Annie and Shirley have come down with a case of “senioritis” and want to start pulling senior pranks. These two characters, both naïve throughout the history of the show, attempting to pull pranks is laughable. Their idea of a joke is to make someone believe their stapler moved, but the sheer fact that they are doing something (relatively) risqué is a sign that they are not the same Annie and Shirley from their early days at Greendale.
Abed’s “happy place” is a main focal point of the episode. When he becomes stressed, he goes into his imagination to find a world where his subconscious desires for the study group to stay together are seen through the façade of two different TV shows. One is a sitcom that is filmed in front of a live studio audience—no doubt poking fun at the laugh track laden genre that all too often beats Community in ratings—where he imagines a scenario in which the study group must repeat the last three years due to an error with their academic records. The other is a cartoon where each member of the study group is a baby, where the theme emphasized is that they can play together forever.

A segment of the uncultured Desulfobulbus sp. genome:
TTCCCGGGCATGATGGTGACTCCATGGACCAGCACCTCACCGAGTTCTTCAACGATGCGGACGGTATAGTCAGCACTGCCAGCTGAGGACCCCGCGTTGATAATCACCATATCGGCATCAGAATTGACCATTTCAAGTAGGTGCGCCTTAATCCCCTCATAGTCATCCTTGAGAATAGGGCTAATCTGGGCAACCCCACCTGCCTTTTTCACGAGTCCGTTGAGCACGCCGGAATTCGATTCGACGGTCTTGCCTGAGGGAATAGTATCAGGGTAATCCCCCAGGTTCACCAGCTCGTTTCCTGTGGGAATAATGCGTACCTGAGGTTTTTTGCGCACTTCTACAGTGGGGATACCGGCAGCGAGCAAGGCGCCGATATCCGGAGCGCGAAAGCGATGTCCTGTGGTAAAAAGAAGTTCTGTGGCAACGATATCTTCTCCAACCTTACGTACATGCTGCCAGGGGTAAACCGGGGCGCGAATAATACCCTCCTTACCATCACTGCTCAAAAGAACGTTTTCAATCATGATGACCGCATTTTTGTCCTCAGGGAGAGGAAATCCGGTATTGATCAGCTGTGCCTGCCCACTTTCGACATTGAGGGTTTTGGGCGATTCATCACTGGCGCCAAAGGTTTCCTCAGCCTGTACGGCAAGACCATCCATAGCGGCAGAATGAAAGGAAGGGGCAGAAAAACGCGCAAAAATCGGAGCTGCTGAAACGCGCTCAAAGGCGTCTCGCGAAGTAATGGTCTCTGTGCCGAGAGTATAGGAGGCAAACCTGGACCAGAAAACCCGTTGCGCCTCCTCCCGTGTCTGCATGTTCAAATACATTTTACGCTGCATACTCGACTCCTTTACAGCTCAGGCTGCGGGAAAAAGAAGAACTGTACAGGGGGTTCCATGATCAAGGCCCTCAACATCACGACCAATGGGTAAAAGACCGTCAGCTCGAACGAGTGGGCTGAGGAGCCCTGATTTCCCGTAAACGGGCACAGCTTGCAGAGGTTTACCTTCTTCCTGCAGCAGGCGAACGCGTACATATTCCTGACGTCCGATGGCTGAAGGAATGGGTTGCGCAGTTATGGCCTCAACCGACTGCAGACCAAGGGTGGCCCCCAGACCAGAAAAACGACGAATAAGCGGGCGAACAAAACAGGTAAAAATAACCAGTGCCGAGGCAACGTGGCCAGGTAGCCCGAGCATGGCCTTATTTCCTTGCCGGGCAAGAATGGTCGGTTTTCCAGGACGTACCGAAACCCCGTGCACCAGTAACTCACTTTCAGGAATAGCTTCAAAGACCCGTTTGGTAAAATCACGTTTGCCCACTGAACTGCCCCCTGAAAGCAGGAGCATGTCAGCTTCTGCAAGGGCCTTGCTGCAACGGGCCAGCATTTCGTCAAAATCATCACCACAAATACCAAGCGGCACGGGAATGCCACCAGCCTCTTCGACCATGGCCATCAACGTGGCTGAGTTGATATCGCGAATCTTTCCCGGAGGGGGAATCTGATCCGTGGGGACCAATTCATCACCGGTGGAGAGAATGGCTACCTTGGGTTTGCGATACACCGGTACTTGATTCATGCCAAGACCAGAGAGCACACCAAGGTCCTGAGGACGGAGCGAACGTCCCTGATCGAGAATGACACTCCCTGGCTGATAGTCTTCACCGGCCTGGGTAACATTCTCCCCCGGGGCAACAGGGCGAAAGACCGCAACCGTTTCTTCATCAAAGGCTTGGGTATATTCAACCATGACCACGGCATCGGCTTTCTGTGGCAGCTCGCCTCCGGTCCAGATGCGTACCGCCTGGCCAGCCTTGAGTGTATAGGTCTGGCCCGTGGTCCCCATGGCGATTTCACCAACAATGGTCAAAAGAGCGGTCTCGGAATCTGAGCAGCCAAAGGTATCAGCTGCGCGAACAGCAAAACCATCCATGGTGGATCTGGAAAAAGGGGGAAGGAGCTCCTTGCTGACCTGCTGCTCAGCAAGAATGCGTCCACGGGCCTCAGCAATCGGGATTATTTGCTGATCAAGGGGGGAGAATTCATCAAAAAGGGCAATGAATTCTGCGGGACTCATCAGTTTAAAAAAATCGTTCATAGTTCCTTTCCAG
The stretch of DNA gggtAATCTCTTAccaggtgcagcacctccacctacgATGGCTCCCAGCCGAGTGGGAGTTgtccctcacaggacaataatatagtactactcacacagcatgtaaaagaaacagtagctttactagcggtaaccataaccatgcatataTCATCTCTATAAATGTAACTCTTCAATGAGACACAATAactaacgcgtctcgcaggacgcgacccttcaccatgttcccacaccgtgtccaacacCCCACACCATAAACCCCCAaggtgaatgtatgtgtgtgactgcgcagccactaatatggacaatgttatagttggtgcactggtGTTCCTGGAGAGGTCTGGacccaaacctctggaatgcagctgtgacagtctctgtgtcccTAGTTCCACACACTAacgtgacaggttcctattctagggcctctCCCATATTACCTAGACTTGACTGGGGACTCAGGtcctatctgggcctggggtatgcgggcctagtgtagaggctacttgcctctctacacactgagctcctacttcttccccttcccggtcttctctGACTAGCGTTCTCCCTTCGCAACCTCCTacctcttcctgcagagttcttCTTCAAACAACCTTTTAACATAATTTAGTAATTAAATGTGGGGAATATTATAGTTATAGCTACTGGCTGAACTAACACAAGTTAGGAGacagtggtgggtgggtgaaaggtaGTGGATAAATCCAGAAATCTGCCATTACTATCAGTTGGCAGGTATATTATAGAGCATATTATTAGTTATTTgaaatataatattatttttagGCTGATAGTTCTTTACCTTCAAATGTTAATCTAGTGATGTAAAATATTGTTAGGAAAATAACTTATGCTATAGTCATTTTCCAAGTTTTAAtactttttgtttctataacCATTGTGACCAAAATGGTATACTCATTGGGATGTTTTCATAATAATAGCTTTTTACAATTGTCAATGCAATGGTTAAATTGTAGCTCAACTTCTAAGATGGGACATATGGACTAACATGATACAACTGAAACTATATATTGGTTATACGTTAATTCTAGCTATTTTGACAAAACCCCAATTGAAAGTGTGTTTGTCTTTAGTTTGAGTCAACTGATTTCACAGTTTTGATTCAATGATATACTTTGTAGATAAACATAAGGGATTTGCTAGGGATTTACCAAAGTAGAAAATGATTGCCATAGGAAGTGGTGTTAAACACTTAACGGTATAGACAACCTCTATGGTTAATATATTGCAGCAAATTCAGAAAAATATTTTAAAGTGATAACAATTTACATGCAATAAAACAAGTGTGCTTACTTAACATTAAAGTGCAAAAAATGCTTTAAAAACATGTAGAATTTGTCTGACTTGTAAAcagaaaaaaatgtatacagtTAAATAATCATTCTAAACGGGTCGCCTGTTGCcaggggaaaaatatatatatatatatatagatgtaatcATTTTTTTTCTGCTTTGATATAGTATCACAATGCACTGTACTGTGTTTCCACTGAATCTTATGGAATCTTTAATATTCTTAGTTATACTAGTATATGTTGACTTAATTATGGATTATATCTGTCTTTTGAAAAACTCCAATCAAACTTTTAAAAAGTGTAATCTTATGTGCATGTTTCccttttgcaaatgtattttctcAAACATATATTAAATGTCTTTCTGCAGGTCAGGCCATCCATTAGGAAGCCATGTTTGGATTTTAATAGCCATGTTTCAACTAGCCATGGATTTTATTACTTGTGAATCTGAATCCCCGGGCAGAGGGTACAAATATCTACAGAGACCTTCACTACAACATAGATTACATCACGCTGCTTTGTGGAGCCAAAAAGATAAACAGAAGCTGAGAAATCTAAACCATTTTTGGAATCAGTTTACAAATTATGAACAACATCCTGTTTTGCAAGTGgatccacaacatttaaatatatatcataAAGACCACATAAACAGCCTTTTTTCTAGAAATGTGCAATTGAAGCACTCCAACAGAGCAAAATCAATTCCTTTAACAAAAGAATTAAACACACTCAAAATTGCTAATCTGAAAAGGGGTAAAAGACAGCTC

As always, the show does a wonderful job tying in its plot with a unique and innovative way of moving the show forward. This episode, Abed’s “happy place” was used as a device to further the plot, and previous episodes have included Claymation and 8bit story arcs. These are Community’s trademarks and whether the Nielsen ratings show it or not, people all over the country are tuning in because they know Community is ahead of its time. For now, the future of Community is still relatively unclear but there is one thing this week’s premiere made clear: Community is back and won’t go down without a fight.